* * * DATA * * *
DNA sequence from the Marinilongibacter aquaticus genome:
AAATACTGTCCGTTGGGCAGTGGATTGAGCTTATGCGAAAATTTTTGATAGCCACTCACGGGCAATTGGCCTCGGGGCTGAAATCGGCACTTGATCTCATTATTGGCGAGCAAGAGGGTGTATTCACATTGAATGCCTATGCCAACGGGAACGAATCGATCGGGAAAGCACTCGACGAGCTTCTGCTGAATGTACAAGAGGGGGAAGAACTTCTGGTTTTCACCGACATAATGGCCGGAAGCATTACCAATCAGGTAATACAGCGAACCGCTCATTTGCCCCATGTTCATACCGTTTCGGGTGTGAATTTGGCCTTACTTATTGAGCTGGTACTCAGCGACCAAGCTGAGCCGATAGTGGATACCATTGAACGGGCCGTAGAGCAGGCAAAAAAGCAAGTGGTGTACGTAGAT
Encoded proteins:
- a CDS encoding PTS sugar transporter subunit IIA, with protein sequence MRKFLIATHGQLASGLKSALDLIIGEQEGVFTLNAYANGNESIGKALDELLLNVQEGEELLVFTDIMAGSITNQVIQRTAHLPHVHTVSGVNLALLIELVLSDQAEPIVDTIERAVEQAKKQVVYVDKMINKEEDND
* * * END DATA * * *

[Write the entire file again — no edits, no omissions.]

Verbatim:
DNA sequence from the Marinilongibacter aquaticus genome:
AAATACTGTCCGTTGGGCAGTGGATTGAGCTTATGCGAAAATTTTTGATAGCCACTCACGGGCAATTGGCCTCGGGGCTGAAATCGGCACTTGATCTCATTATTGGCGAGCAAGAGGGTGTATTCACATTGAATGCCTATGCCAACGGGAACGAATCGATCGGGAAAGCACTCGACGAGCTTCTGCTGAATGTACAAGAGGGGGAAGAACTTCTGGTTTTCACCGACATAATGGCCGGAAGCATTACCAATCAGGTAATACAGCGAACCGCTCATTTGCCCCATGTTCATACCGTTTCGGGTGTGAATTTGGCCTTACTTATTGAGCTGGTACTCAGCGACCAAGCTGAGCCGATAGTGGATACCATTGAACGGGCCGTAGAGCAGGCAAAAAAGCAAGTGGTGTACGTAGAT
Encoded proteins:
- a CDS encoding PTS sugar transporter subunit IIA, with protein sequence MRKFLIATHGQLASGLKSALDLIIGEQEGVFTLNAYANGNESIGKALDELLLNVQEGEELLVFTDIMAGSITNQVIQRTAHLPHVHTVSGVNLALLIELVLSDQAEPIVDTIERAVEQAKKQVVYVDKMINKEEDND